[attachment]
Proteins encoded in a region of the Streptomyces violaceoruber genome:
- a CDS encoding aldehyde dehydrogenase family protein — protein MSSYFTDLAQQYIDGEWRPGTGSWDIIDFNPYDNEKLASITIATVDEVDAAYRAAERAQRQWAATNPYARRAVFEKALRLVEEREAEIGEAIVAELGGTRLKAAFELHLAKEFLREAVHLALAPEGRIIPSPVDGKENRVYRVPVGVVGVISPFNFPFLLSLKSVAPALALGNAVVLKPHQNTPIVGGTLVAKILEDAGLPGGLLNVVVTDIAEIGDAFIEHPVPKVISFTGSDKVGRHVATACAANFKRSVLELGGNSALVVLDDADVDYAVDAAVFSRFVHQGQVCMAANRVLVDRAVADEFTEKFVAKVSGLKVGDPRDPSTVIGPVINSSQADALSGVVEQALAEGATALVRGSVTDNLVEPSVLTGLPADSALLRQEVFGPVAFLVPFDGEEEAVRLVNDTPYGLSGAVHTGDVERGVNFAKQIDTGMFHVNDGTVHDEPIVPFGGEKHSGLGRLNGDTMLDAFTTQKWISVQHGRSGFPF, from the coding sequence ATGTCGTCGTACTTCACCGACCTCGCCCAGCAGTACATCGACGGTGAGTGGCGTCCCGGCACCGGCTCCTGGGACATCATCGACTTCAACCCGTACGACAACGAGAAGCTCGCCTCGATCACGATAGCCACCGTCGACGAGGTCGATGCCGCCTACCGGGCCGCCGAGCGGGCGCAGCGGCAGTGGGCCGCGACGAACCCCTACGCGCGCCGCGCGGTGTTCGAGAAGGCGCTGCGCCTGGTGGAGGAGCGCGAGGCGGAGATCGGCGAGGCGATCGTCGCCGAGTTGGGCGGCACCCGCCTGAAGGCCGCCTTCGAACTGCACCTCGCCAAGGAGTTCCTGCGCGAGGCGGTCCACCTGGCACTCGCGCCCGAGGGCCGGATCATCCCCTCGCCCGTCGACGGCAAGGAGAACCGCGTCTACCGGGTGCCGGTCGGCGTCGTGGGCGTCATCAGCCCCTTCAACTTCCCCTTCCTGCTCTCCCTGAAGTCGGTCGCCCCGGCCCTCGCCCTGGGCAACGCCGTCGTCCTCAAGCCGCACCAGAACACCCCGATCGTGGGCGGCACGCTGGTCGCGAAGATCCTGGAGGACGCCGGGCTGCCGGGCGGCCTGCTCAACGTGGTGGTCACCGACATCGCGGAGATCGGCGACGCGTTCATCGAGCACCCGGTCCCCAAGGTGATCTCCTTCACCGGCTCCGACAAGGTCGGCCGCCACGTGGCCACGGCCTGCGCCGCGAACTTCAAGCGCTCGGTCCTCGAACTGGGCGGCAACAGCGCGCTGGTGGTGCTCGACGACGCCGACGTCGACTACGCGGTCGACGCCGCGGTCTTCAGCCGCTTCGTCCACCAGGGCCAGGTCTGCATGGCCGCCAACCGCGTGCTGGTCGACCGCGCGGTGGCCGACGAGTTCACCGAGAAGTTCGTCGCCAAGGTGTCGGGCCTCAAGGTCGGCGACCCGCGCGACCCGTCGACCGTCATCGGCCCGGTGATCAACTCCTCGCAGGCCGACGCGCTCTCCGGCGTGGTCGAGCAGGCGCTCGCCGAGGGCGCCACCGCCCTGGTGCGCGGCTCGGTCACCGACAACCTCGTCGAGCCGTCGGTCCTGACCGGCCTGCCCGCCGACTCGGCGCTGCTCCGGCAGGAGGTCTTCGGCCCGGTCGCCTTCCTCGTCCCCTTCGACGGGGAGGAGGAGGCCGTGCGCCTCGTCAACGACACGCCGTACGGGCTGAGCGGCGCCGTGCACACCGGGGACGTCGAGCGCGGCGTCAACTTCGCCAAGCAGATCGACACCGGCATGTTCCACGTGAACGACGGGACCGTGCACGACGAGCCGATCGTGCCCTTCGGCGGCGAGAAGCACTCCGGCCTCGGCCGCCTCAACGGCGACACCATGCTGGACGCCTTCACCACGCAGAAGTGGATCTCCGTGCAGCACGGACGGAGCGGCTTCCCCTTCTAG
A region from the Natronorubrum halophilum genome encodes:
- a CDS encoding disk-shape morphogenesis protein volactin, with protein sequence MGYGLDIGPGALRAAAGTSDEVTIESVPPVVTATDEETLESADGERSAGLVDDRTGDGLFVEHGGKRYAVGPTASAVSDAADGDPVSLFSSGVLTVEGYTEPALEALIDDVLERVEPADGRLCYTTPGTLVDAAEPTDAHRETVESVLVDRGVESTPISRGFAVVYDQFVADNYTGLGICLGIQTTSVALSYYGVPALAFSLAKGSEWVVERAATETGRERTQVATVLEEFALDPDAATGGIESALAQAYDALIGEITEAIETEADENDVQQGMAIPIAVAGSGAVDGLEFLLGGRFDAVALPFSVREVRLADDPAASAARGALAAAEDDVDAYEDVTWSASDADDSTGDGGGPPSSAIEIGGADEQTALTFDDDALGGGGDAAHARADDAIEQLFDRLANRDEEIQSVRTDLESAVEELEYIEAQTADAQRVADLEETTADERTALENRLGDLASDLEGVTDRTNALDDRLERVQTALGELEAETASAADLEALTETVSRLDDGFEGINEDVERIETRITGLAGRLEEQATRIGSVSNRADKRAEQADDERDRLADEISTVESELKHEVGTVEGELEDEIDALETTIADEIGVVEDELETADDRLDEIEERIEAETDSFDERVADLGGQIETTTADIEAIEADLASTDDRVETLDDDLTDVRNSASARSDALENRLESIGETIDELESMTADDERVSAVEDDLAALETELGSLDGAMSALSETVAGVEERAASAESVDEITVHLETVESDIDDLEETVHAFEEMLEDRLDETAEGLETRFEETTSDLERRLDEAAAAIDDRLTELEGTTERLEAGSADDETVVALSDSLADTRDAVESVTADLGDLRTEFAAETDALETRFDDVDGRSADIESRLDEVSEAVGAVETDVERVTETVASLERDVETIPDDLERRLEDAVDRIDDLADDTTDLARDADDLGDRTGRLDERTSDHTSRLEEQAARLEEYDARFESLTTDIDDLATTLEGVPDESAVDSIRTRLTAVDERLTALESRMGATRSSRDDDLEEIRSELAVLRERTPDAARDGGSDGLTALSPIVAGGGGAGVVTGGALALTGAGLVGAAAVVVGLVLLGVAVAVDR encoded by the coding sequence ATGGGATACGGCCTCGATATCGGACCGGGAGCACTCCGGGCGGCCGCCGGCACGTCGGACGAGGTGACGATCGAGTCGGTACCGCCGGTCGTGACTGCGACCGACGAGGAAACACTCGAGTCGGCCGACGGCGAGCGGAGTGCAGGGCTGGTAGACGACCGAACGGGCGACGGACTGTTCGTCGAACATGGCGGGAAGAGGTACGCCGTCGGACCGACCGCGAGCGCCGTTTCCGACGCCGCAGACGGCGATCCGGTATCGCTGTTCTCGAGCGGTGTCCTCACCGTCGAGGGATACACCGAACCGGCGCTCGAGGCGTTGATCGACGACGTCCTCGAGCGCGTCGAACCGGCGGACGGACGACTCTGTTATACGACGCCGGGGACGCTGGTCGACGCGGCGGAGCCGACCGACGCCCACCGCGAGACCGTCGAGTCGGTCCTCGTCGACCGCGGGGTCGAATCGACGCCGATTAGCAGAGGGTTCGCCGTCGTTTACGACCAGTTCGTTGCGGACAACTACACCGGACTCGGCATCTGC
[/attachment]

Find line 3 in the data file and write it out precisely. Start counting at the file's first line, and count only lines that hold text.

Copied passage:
A region from the Natronorubrum halophilum genome encodes: